Saturday, January 7, 2012

Neglecting the Positive

I made a mistake before I left Mr. Agajan's class yesterday. I don't think that I always do this. But, the mistake I made highlights something that I need to make sure that I do on a regular basis as far as recognizing student's behavior goes.

Art class was extremely difficult for Ms. Hall to control. According to her, the class was more difficult to control than usual. I mentioned this to Mr. Agajan. He suggested that I make an announcement to the class about it. He said that I was in a better position to comment on the behavior then he was since I was in the art class at the time and he was not.

So, right before I left, I made explicit that there were some students who were blurting out questions without raising their hands or talking were over Ms. Hall while she was reading her children's book on Picasso. I was about to leave it at that, but then Mr. Agajan jumped in before I was about to end. "Mr. Auto? Can you name some students who you thought did a good job in Ms. Hall's class?" That kind of caught me off guard. So, I just named a boy and girl student who I could vaguely recall did a good job. Then, I wished everyone a good weekend and went on my way.

In retrospect, I feel like a dork for almost leaving the classroom on a negative note. Why? Well, first, I'm pretty confident that it's not the case that everyone in Mr. Agajan's class was disruptive. Some students were disruptive, but other students were cooperative. Second, if I'm going to give examples of students who were disruptive so that they know how not to act, I should give them the other side of the coin. I need to highlight examples of what specific students did so that they can replicate those behaviors. Third, if I only give explicit recognition of disruptive behavior, it makes it seem pointless to do good behavior. So, it discourages those who are behaving in a cooperative way to continue doing so. Lastly, I'm just imagining how these students would feel about me if I always left them on a negative note. I'm just thinking about the worst case scenario and the most expedient way to get there. If I always left them on a negative note, they would hate my guts. Why? I would be known as the teacher that dislikes everything they do. It's not exactly a confidence builder. So, if always being negative would be the fastest way to get them to hate me, then doing it less will be that much slower of a way to get them to hate me. I don't think that means I must strictly always be positive, but it means that I must show that I'm aware of when students are disruptive and cooperative rather than just one or the other.

This is the bottom line. Whenever I show explicit recognition of students' disruptive behavior, I should also show some recognition of their cooperative behavior. On the flipside, whenever I show explicit recognition of their cooperative behavior, I do not necessarily need to show explicit recognition of disruptive behavior.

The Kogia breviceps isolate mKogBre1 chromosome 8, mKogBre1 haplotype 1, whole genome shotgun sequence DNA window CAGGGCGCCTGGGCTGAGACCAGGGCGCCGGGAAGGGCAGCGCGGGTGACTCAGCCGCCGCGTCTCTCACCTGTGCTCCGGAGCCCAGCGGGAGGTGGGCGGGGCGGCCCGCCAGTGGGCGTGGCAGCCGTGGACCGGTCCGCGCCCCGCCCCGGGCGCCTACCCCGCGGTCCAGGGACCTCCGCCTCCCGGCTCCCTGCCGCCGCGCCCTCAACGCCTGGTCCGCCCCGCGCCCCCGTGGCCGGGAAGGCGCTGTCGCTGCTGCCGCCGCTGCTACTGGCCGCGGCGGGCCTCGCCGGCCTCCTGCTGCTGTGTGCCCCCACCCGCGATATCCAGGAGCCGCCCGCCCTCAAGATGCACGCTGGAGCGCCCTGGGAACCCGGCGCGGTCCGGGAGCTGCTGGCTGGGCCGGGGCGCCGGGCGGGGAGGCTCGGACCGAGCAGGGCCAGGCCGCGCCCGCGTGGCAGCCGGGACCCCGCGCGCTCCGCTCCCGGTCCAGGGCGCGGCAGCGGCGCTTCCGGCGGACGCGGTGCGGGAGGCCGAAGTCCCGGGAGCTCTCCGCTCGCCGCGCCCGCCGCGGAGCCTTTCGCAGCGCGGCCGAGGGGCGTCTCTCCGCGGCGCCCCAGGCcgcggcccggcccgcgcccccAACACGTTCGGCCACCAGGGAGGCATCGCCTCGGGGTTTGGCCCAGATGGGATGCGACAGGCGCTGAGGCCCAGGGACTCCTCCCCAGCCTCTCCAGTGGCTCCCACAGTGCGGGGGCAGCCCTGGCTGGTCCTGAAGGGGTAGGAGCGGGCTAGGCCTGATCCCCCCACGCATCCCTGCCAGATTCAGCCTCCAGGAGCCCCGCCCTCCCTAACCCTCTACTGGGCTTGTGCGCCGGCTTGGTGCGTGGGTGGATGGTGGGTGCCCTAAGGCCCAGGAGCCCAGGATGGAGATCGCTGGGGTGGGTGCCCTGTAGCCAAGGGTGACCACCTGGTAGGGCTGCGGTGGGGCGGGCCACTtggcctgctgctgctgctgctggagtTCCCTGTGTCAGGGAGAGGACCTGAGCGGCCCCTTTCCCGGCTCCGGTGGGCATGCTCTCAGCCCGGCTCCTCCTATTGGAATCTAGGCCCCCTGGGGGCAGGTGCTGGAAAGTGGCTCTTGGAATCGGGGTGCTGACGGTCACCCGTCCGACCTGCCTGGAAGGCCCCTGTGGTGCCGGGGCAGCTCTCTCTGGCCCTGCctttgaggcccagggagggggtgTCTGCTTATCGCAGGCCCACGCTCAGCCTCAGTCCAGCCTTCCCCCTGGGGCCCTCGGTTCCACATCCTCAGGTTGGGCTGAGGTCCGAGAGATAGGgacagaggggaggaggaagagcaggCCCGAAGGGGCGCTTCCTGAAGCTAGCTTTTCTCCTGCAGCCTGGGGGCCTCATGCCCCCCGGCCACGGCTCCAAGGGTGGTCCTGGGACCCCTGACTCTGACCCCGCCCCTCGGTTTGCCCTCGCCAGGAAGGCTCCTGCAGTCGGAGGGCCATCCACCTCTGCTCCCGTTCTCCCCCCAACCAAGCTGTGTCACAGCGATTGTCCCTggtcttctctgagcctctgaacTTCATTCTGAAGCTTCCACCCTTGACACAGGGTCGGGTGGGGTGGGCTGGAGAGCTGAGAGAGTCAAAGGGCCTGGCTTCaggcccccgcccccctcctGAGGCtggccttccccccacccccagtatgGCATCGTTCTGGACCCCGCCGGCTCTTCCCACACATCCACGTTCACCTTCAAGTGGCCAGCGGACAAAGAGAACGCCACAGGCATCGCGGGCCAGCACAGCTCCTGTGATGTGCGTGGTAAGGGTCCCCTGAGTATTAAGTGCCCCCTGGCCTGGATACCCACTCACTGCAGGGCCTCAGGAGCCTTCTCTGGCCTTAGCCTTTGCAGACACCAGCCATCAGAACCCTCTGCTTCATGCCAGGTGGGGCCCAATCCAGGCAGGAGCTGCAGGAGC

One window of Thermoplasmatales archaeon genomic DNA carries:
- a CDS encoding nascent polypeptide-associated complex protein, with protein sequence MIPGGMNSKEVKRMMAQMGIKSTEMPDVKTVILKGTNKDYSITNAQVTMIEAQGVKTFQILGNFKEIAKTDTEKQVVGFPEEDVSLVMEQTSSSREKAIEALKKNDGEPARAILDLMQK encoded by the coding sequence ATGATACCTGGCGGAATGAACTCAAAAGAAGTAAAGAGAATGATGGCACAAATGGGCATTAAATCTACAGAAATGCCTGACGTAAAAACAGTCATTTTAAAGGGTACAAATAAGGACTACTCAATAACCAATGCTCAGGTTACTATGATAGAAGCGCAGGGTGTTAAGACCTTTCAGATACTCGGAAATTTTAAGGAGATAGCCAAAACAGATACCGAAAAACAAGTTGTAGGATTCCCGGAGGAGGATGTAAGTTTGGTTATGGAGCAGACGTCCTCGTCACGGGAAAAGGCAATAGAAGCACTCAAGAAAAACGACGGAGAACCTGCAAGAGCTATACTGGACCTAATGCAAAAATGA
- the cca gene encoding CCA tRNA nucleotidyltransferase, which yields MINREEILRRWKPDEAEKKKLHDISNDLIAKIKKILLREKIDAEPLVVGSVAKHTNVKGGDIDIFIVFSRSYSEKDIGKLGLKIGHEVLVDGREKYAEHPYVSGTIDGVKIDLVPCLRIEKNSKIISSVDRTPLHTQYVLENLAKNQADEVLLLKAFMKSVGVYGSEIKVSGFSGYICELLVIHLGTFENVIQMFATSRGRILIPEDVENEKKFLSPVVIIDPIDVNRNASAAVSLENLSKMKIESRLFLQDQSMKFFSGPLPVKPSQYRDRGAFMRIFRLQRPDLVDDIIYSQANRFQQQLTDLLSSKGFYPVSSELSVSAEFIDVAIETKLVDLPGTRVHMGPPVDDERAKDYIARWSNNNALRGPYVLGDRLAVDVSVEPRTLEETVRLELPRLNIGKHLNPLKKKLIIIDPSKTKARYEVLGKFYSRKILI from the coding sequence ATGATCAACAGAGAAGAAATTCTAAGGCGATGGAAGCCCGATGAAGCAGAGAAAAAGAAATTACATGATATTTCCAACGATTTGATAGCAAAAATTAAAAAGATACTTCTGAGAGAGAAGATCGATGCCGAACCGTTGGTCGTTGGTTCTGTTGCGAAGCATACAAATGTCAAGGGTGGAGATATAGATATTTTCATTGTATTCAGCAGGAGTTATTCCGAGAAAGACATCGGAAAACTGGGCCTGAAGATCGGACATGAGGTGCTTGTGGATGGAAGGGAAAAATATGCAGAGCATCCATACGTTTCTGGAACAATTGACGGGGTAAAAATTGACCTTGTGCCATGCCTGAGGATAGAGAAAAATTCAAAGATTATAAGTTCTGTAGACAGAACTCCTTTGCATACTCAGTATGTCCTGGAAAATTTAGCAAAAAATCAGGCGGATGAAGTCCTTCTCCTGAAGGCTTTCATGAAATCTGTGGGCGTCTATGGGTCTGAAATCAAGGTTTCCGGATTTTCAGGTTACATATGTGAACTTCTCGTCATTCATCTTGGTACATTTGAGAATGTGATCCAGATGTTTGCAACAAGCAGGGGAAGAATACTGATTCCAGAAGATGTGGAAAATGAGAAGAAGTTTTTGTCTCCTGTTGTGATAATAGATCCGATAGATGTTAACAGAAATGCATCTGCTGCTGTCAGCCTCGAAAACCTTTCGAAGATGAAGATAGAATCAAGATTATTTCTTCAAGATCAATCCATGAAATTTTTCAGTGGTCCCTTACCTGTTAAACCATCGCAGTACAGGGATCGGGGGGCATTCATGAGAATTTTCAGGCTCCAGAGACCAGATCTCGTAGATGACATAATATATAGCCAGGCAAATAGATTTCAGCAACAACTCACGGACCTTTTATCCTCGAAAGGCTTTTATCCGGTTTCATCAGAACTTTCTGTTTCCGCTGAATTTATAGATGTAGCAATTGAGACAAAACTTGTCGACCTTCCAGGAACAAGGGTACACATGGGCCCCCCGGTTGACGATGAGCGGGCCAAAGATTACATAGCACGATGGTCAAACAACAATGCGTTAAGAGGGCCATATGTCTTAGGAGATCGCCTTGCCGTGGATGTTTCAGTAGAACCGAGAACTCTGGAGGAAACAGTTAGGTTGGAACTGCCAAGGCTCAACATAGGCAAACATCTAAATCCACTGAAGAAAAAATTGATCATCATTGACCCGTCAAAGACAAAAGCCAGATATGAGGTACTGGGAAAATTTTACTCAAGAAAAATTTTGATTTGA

1. Some years ago I tutored and then mentored in school, 27 of the UK's top graduates when they were learning to be teachers with Teach First. I observed them teach some 150 lessons, so I hope my experience will be of value here.

    Don't ever even think about whether children like you or not. It's a serious mistake many trainee teachers make and it sets the tone for a thoroughly mediocre career (at best.)

    It isn't your role to be liked: it's your role to teach them. It's also not your role to pursue equity above successful learning. Opportunities to praise will present themselves again, although in difficult schools they will always be outnumbered by those occasions when you have to reprimand or moderate negative behaviour.

  2. Hi Joe, Sorry for the delayed response. You have more experience than I do, but I want to say what I agree and disagree with.

    I agree with the idea that if students present more instances of negative behavior than positive, they should still be punished for their negative behaviors. That is, they should be punished insofar as they demonstrate them. Further, students should not be given false praise. They should not be given praise just for the sake of giving praise. Only in the case that a student demonstrates some expected behavior, should they be given praise. I think that we can agree on that, but you can correct me if I'm wrong.

    However, I think caring about whether my students like me does have some value. If my students like me, they will trust me. They will not seek guidance from someone who they do not trust. So, the extent to which a student learns from me depends on the extent to which they trust me. That's my understanding of the merit of having my students liking me. However, how I can gain the rapport of my students is another question. What do you think about that?